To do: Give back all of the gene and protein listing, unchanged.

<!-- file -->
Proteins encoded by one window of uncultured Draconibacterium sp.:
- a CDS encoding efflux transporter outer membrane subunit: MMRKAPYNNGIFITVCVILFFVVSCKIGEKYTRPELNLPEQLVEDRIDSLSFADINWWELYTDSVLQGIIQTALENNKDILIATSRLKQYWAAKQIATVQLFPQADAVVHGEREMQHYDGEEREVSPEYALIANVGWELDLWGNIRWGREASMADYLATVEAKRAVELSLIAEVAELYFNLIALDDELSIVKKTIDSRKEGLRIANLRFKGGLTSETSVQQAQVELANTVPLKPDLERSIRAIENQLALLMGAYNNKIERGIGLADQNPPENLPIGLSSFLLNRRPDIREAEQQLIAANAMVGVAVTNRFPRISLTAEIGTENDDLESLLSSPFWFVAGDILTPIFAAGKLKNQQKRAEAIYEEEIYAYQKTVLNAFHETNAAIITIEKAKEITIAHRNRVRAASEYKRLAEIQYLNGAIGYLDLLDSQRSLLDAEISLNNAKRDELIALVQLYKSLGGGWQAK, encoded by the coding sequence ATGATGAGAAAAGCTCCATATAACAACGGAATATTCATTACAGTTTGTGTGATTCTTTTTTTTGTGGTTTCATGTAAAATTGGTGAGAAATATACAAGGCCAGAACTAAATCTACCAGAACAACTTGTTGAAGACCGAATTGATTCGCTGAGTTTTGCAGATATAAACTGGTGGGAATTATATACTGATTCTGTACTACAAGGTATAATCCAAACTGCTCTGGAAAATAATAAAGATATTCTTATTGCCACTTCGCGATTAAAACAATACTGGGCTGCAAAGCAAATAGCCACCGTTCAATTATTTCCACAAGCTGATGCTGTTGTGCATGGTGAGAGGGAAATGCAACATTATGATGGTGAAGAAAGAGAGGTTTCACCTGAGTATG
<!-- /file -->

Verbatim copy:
Proteins encoded by one window of uncultured Draconibacterium sp.:
- a CDS encoding efflux transporter outer membrane subunit: MMRKAPYNNGIFITVCVILFFVVSCKIGEKYTRPELNLPEQLVEDRIDSLSFADINWWELYTDSVLQGIIQTALENNKDILIATSRLKQYWAAKQIATVQLFPQADAVVHGEREMQHYDGEEREVSPEYALIANVGWELDLWGNIRWGREASMADYLATVEAKRAVELSLIAEVAELYFNLIALDDELSIVKKTIDSRKEGLRIANLRFKGGLTSETSVQQAQVELANTVPLKPDLERSIRAIENQLALLMGAYNNKIERGIGLADQNPPENLPIGLSSFLLNRRPDIREAEQQLIAANAMVGVAVTNRFPRISLTAEIGTENDDLESLLSSPFWFVAGDILTPIFAAGKLKNQQKRAEAIYEEEIYAYQKTVLNAFHETNAAIITIEKAKEITIAHRNRVRAASEYKRLAEIQYLNGAIGYLDLLDSQRSLLDAEISLNNAKRDELIALVQLYKSLGGGWQAK, encoded by the coding sequence ATGATGAGAAAAGCTCCATATAACAACGGAATATTCATTACAGTTTGTGTGATTCTTTTTTTTGTGGTTTCATGTAAAATTGGTGAGAAATATACAAGGCCAGAACTAAATCTACCAGAACAACTTGTTGAAGACCGAATTGATTCGCTGAGTTTTGCAGATATAAACTGGTGGGAATTATATACTGATTCTGTACTACAAGGTATAATCCAAACTGCTCTGGAAAATAATAAAGATATTCTTATTGCCACTTCGCGATTAAAACAATACTGGGCTGCAAAGCAAATAGCCACCGTTCAATTATTTCCACAAGCTGATGCTGTTGTGCATGGTGAGAGGGAAATGCAACATTATGATGGTGAAGAAAGAGAGGTTTCACCTGAGTATG